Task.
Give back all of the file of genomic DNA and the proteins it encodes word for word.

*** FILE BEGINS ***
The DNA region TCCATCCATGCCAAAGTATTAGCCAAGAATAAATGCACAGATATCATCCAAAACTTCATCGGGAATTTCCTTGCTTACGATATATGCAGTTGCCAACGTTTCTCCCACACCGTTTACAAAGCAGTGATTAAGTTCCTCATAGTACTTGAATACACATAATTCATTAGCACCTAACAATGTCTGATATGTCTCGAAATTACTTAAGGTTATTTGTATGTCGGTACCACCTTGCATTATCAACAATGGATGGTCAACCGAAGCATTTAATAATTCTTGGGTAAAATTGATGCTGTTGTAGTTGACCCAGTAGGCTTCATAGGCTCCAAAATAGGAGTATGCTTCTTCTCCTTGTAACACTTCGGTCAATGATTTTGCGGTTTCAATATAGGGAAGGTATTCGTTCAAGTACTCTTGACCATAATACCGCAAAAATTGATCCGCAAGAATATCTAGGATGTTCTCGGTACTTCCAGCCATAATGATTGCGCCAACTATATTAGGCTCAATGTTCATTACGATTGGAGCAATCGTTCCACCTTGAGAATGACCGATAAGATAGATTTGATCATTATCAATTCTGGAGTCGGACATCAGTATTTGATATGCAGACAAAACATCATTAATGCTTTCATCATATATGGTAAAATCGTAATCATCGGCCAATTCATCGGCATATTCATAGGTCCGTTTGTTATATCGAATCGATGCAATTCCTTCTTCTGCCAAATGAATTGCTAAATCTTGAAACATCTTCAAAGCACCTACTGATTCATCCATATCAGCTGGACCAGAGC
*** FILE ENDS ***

The DNA region TCCATCCATGCCAAAGTATTAGCCAAGAATAAATGCACAGATATCATCCAAAACTTCATCGGGAATTTCCTTGCTTACGATATATGCAGTTGCCAACGTTTCTCCCACACCGTTTACAAAGCAGTGATTAAGTTCCTCATAGTACTTGAATACACATAATTCATTAGCACCTAACAATGTCTGATATGTCTCGAAATTACTTAAGGTTATTTGTATGTCGGTACCACCTTGCATTATCAACAATGGATGGTCAACCGAAGCATTTAATAATTCTTGGGTAAAATTGATGCTGTTGTAGTTGACCCAGTAGGCTTCATAGGCTCCAAAATAGGAGTATGCTTCTTCTCCTTGTAACACTTCGGTCAATGATTTTGCGGTTTCAATATAGGGAAGGTATTCGTTCAAGTACTCTTGACCATAATACCGCAAAAATTGATCCGCAAGAATATCTAGGATGTTCTCGGTACTTCCAGCCATAATGATTGCGCCAACTATATTAGGCTCAATGTTCATTACGATTGGAGCAATCGTTCCACCTTGAGAATGACCGATAAGATAGATTTGATCATTATCAATTCTGGAGTCGGACATCAGTATTTGATATGCAGACAAAACATCATTAATGCTTTCATCATATATGGTAAAATCGTAATCATCGGCCAATTCATCGGCATATTCATAGGTCCGTTTGTTATATCGAATCGATGCAATTCCTTCTTCTGCCAAATGAATTGCTAAATCTTGAAACATCTTCAAAGCACCTACTGATTCATCCATATCAGCTGGACCAGAGC